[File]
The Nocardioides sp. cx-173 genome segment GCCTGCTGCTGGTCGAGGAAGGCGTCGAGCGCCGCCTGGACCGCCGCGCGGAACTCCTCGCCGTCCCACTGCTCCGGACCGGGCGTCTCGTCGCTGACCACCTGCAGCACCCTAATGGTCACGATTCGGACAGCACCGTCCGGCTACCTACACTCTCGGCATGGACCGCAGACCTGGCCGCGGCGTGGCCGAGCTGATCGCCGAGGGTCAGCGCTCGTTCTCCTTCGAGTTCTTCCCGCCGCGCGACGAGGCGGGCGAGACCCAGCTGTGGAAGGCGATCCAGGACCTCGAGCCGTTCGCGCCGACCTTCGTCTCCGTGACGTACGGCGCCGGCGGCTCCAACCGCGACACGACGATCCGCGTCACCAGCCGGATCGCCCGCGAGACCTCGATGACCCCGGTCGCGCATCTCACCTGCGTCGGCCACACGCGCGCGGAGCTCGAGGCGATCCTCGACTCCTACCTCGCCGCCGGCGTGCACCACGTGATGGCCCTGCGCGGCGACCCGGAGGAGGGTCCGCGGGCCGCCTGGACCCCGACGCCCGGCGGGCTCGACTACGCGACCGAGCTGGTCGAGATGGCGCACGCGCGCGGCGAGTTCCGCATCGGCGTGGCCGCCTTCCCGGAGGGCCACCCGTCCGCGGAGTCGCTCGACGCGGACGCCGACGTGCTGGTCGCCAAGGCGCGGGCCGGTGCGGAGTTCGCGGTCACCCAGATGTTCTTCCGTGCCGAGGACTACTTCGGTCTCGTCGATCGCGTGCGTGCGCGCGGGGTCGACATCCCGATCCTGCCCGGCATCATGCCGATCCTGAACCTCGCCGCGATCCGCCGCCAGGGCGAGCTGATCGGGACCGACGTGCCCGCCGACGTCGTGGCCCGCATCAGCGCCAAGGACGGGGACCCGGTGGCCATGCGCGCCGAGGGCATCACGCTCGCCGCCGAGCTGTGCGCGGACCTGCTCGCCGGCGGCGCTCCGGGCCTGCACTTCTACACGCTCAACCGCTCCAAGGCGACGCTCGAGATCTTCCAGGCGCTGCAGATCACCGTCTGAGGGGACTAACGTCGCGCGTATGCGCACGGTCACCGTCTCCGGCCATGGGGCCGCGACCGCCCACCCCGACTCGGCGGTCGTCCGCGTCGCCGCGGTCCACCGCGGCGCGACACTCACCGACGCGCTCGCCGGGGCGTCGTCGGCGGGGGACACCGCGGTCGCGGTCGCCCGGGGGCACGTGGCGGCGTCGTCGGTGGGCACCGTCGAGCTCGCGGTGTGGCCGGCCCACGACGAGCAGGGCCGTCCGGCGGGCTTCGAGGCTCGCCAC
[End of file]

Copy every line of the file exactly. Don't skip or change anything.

The Nocardioides sp. cx-173 genome segment GCCTGCTGCTGGTCGAGGAAGGCGTCGAGCGCCGCCTGGACCGCCGCGCGGAACTCCTCGCCGTCCCACTGCTCCGGACCGGGCGTCTCGTCGCTGACCACCTGCAGCACCCTAATGGTCACGATTCGGACAGCACCGTCCGGCTACCTACACTCTCGGCATGGACCGCAGACCTGGCCGCGGCGTGGCCGAGCTGATCGCCGAGGGTCAGCGCTCGTTCTCCTTCGAGTTCTTCCCGCCGCGCGACGAGGCGGGCGAGACCCAGCTGTGGAAGGCGATCCAGGACCTCGAGCCGTTCGCGCCGACCTTCGTCTCCGTGACGTACGGCGCCGGCGGCTCCAACCGCGACACGACGATCCGCGTCACCAGCCGGATCGCCCGCGAGACCTCGATGACCCCGGTCGCGCATCTCACCTGCGTCGGCCACACGCGCGCGGAGCTCGAGGCGATCCTCGACTCCTACCTCGCCGCCGGCGTGCACCACGTGATGGCCCTGCGCGGCGACCCGGAGGAGGGTCCGCGGGCCGCCTGGACCCCGACGCCCGGCGGGCTCGACTACGCGACCGAGCTGGTCGAGATGGCGCACGCGCGCGGCGAGTTCCGCATCGGCGTGGCCGCCTTCCCGGAGGGCCACCCGTCCGCGGAGTCGCTCGACGCGGACGCCGACGTGCTGGTCGCCAAGGCGCGGGCCGGTGCGGAGTTCGCGGTCACCCAGATGTTCTTCCGTGCCGAGGACTACTTCGGTCTCGTCGATCGCGTGCGTGCGCGCGGGGTCGACATCCCGATCCTGCCCGGCATCATGCCGATCCTGAACCTCGCCGCGATCCGCCGCCAGGGCGAGCTGATCGGGACCGACGTGCCCGCCGACGTCGTGGCCCGCATCAGCGCCAAGGACGGGGACCCGGTGGCCATGCGCGCCGAGGGCATCACGCTCGCCGCCGAGCTGTGCGCGGACCTGCTCGCCGGCGGCGCTCCGGGCCTGCACTTCTACACGCTCAACCGCTCCAAGGCGACGCTCGAGATCTTCCAGGCGCTGCAGATCACCGTCTGAGGGGACTAACGTCGCGCGTATGCGCACGGTCACCGTCTCCGGCCATGGGGCCGCGACCGCCCACCCCGACTCGGCGGTCGTCCGCGTCGCCGCGGTCCACCGCGGCGCGACACTCACCGACGCGCTCGCCGGGGCGTCGTCGGCGGGGGACACCGCGGTCGCGGTCGCCCGGGGGCACGTGGCGGCGTCGTCGGTGGGCACCGTCGAGCTCGCGGTGTGGCCGGCCCACGACGAGCAGGGCCGTCCGGCGGGCTTCGAGGCTCGCCAC